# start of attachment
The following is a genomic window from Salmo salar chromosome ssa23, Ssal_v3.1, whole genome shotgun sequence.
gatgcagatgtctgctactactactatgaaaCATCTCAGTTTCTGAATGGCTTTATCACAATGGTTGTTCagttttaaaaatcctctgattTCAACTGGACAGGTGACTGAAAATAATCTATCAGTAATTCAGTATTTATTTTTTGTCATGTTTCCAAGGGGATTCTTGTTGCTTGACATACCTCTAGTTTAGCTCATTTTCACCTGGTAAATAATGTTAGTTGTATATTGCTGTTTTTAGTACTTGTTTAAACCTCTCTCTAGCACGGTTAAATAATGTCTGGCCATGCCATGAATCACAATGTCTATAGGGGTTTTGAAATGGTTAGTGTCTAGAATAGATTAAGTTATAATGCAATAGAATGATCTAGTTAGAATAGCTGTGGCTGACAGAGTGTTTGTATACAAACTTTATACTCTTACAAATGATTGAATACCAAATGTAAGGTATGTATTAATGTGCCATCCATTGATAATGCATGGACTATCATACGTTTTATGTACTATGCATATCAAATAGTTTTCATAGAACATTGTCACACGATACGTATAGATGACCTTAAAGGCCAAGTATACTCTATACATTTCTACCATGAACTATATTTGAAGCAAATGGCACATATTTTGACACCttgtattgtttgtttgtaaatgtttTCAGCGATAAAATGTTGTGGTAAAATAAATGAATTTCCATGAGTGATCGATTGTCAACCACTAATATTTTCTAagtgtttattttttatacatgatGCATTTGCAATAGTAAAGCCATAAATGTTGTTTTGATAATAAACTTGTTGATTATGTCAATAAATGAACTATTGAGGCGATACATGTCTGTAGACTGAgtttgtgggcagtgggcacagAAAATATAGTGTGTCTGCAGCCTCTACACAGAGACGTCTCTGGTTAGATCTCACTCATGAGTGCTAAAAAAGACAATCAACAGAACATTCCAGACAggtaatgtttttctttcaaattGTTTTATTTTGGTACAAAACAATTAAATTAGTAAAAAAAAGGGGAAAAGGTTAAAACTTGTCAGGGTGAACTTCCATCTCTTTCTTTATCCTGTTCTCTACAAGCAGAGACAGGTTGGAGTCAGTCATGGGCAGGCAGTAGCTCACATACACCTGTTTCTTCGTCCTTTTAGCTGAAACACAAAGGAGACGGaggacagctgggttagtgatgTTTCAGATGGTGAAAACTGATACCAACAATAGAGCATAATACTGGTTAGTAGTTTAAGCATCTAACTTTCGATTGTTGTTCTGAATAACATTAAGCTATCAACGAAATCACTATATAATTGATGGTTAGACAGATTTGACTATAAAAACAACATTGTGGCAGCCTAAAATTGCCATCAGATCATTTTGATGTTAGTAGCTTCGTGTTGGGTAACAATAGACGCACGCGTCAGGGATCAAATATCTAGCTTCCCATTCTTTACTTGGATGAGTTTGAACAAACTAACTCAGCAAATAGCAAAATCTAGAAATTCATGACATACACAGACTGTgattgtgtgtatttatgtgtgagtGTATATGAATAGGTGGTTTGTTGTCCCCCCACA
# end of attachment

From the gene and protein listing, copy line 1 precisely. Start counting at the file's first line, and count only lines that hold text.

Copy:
The following is a genomic window from Salmo salar chromosome ssa23, Ssal_v3.1, whole genome shotgun sequence.